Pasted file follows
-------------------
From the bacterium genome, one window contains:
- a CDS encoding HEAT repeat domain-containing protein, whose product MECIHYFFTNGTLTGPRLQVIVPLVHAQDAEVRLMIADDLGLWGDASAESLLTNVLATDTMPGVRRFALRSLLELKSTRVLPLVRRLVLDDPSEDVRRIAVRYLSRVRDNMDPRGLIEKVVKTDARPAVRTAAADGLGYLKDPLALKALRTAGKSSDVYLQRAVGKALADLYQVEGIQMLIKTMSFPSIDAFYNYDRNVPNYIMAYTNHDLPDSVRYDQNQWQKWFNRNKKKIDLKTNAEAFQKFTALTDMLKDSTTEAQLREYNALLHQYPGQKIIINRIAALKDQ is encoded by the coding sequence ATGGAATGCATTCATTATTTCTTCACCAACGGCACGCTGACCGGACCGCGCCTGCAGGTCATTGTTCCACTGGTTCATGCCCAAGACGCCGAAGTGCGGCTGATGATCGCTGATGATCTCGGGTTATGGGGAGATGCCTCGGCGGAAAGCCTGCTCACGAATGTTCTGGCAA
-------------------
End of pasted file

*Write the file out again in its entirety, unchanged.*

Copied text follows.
From the bacterium genome, one window contains:
- a CDS encoding HEAT repeat domain-containing protein, whose product MECIHYFFTNGTLTGPRLQVIVPLVHAQDAEVRLMIADDLGLWGDASAESLLTNVLATDTMPGVRRFALRSLLELKSTRVLPLVRRLVLDDPSEDVRRIAVRYLSRVRDNMDPRGLIEKVVKTDARPAVRTAAADGLGYLKDPLALKALRTAGKSSDVYLQRAVGKALADLYQVEGIQMLIKTMSFPSIDAFYNYDRNVPNYIMAYTNHDLPDSVRYDQNQWQKWFNRNKKKIDLKTNAEAFQKFTALTDMLKDSTTEAQLREYNALLHQYPGQKIIINRIAALKDQ is encoded by the coding sequence ATGGAATGCATTCATTATTTCTTCACCAACGGCACGCTGACCGGACCGCGCCTGCAGGTCATTGTTCCACTGGTTCATGCCCAAGACGCCGAAGTGCGGCTGATGATCGCTGATGATCTCGGGTTATGGGGAGATGCCTCGGCGGAAAGCCTGCTCACGAATGTTCTGGCAA